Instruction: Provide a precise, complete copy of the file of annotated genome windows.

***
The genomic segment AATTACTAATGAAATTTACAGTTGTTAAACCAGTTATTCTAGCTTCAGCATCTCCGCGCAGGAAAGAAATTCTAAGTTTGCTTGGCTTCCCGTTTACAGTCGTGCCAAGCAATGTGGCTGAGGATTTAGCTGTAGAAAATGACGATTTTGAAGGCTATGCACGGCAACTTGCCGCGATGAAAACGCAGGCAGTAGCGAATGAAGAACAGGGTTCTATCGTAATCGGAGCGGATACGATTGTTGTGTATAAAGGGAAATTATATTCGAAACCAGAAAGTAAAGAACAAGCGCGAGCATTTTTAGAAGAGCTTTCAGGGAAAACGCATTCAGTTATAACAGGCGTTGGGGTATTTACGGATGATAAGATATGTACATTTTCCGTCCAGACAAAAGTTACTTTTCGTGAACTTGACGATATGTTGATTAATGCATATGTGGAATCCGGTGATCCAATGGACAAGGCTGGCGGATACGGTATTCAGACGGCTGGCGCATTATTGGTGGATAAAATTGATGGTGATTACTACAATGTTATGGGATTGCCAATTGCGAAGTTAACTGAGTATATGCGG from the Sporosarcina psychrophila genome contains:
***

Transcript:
The genomic segment AATTACTAATGAAATTTACAGTTGTTAAACCAGTTATTCTAGCTTCAGCATCTCCGCGCAGGAAAGAAATTCTAAGTTTGCTTGGCTTCCCGTTTACAGTCGTGCCAAGCAATGTGGCTGAGGATTTAGCTGTAGAAAATGACGATTTTGAAGGCTATGCACGGCAACTTGCCGCGATGAAAACGCAGGCAGTAGCGAATGAAGAACAGGGTTCTATCGTAATCGGAGCGGATACGATTGTTGTGTATAAAGGGAAATTATATTCGAAACCAGAAAGTAAAGAACAAGCGCGAGCATTTTTAGAAGAGCTTTCAGGGAAAACGCATTCAGTTATAACAGGCGTTGGGGTATTTACGGATGATAAGATATGTACATTTTCCGTCCAGACAAAAGTTACTTTTCGTGAACTTGACGATATGTTGATTAATGCATATGTGGAATCCGGTGATCCAATGGACAAGGCTGGCGGATACGGTATTCAGACGGCTGGCGCATTATTGGTGGATAAAATTGATGGTGATTACTACAATGTTATGGGATTGCCAATTGCGAAGTTAACTGAGTATATGCGG from the Sporosarcina psychrophila genome contains: